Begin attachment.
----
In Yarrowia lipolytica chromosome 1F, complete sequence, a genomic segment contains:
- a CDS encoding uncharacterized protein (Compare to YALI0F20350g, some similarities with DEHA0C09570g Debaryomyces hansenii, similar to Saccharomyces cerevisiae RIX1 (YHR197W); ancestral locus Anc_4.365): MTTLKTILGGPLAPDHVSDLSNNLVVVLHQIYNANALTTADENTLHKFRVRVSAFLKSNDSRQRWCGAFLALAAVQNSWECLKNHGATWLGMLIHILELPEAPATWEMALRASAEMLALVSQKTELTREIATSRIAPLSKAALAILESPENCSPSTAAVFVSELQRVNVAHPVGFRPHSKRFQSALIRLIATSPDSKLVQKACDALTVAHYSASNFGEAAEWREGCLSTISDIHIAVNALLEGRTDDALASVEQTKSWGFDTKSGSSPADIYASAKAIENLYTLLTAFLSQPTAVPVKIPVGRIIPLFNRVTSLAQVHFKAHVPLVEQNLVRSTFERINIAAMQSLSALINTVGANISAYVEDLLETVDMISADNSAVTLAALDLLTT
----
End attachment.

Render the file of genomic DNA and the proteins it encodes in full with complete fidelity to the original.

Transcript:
In Yarrowia lipolytica chromosome 1F, complete sequence, a genomic segment contains:
- a CDS encoding uncharacterized protein (Compare to YALI0F20350g, some similarities with DEHA0C09570g Debaryomyces hansenii, similar to Saccharomyces cerevisiae RIX1 (YHR197W); ancestral locus Anc_4.365): MTTLKTILGGPLAPDHVSDLSNNLVVVLHQIYNANALTTADENTLHKFRVRVSAFLKSNDSRQRWCGAFLALAAVQNSWECLKNHGATWLGMLIHILELPEAPATWEMALRASAEMLALVSQKTELTREIATSRIAPLSKAALAILESPENCSPSTAAVFVSELQRVNVAHPVGFRPHSKRFQSALIRLIATSPDSKLVQKACDALTVAHYSASNFGEAAEWREGCLSTISDIHIAVNALLEGRTDDALASVEQTKSWGFDTKSGSSPADIYASAKAIENLYTLLTAFLSQPTAVPVKIPVGRIIPLFNRVTSLAQVHFKAHVPLVEQNLVRSTFERINIAAMQSLSALINTVGANISAYVEDLLETVDMISADNSAVTLAALDLLTT